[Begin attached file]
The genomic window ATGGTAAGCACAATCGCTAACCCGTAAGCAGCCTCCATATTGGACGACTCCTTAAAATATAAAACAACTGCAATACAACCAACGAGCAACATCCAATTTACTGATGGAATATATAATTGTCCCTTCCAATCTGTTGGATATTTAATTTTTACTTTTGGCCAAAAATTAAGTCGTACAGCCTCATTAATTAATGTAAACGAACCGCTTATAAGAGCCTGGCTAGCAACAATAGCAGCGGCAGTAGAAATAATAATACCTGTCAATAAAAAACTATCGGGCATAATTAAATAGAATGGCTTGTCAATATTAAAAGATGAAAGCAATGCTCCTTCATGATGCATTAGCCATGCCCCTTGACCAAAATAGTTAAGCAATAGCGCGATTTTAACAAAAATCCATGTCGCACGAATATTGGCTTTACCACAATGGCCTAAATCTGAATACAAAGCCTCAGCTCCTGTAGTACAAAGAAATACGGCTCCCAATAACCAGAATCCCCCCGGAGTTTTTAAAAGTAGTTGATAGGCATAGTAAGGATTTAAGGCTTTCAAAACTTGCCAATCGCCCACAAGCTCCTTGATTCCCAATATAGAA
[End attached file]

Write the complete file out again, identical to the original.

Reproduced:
The genomic window ATGGTAAGCACAATCGCTAACCCGTAAGCAGCCTCCATATTGGACGACTCCTTAAAATATAAAACAACTGCAATACAACCAACGAGCAACATCCAATTTACTGATGGAATATATAATTGTCCCTTCCAATCTGTTGGATATTTAATTTTTACTTTTGGCCAAAAATTAAGTCGTACAGCCTCATTAATTAATGTAAACGAACCGCTTATAAGAGCCTGGCTAGCAACAATAGCAGCGGCAGTAGAAATAATAATACCTGTCAATAAAAAACTATCGGGCATAATTAAATAGAATGGCTTGTCAATATTAAAAGATGAAAGCAATGCTCCTTCATGATGCATTAGCCATGCCCCTTGACCAAAATAGTTAAGCAATAGCGCGATTTTAACAAAAATCCATGTCGCACGAATATTGGCTTTACCACAATGGCCTAAATCTGAATACAAAGCCTCAGCTCCTGTAGTACAAAGAAATACGGCTCCCAATAACCAGAATCCCCCCGGAGTTTTTAAAAGTAGTTGATAGGCATAGTAAGGATTTAAGGCTTTCAAAACTTGCCAATCGCCCACAAGCTCCTTGATTCCCAATATAGAA